Open Biological Sciences Journal




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ISSN: 2352-6335 ― Volume 4, 2018
RESEARCH ARTICLE

Relationships of Zn Between Centella Asiatica and Geochemical Fractions of the Habitat Topsoils: Implications of Biomonitoring of Zn



Chee K. Yap1, *, Hishamuddin Omar1, Rosimah Nulit1, Ghim H. Ong2, Alireza R. Bakhtiari3, Ali Karami4, Salman A. Al-Shami5
1 Department of Biology, Faculty of Science, Universiti Putra Malaysia, 43400 UPM Serdang, Selangor, Malaysia.
2 Inti International University, Persiaran Perdana BBN, 71800 Nilai, Negeri Sembilan, Malaysia.
3 Department of Environmental Sciences, Faculty of Natural Resources and Marine Science, Tarbiat Modares University, Noor, Mazandaran, Iran
4 Laboratory of Aquatic Toxicology, Faculty of Medicine and Health Sciences, Universiti Putra Malaysia, 43400 UPM, Serdang, Selangor, Malaysia.
5 Biology Department, University College of Taymma, University of Tabuk, Tabuk, P.O.Box 741, Tabuk, Saudi Arabia.

Abstract

Background:

Present study focused on the relationships of Zn concentrations between Centella asiatica (leaves, stems and roots) and their habitat topsoils.

Methods & Materials:

For leaves, it is found that Zn levels in the leaves significantly (P< 0.05) correlated with geochemical fractions of easily, freely, leachable or exchangeable (EFLE) (R= 0.94), acid-reducible (AR) (R= 0.63), oxidisable-organic (OO) (R= 0.85), resistant (R) (R= 0.79) and summation of all four fractions (SUM) (R= 0.83). For stems, it is found that Zn levels in the stems significantly (P< 0.05) correlated with AR (R= 0.73), R (R= 0.75) and SUM (R= 0.72). For roots, it is found that Zn levels in the roots significantly (P< 0.05) correlated with EFLE (R= 0.88), AR (R= 0.65), OO (R= 0.86), R (R= 0.77) and SUM (R= 0.82).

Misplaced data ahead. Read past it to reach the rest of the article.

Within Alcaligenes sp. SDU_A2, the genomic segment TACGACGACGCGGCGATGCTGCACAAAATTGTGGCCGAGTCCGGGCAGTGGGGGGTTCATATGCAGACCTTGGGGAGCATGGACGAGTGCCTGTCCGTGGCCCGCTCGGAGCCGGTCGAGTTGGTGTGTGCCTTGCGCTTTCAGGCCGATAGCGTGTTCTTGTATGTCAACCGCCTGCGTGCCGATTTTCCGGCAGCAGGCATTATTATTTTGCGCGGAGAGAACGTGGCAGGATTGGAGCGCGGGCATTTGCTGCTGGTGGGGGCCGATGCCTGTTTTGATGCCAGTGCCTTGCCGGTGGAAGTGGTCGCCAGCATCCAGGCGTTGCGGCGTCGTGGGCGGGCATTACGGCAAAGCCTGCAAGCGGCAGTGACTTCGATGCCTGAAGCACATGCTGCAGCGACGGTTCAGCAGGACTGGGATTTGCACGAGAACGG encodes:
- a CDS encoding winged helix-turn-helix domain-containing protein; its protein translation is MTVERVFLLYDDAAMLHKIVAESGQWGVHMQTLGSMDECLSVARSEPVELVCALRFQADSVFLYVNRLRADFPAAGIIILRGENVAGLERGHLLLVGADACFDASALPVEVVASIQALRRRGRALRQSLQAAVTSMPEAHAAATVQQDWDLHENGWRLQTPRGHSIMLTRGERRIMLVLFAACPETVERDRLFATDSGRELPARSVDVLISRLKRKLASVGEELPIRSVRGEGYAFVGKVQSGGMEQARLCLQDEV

Conclusion:

These results indicated that the three parts of C. asiatica are able to reflect the Zn concentrations in the habitat topsoils. Based on ecological risk (Er) of the habitat topsoils, all samplings sites were categorized as ‘Low potential ecological risk’ according to Hakanson classification. Based on the positive significant relationships of Zn concentrations between plant parts and geochemical fractions of their habitat topsoils, present study indicated that C. asiatica can be used as biomonitoring plant of Zn polluted topsoils.

Keywords: Zinc, Centella asiatica, Topsoils, Relationships between plant and topsoils.


Article Information


Identifiers and Pagination:

Year: 2017
Volume: 3
First Page: 26
Last Page: 35
Publisher Id: BIOLSCI-3-26
DOI: 10.2174/2352633501703010026

Article History:

Received Date: 06/01/2017
Revision Received Date: 03/03/2017
Acceptance Date: 06/03/2017
Electronic publication date: 29/05/2017
Collection year: 2017

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© 2017 Yap et al.

open-access license: This is an open access article distributed under the terms of the Creative Commons Attribution 4.0 International Public License (CC-BY 4.0), a copy of which is available at: https://creativecommons.org/licenses/by/4.0/legalcode. This license permits unrestricted use, distribution, and reproduction in any medium, provided the original author and source are credited.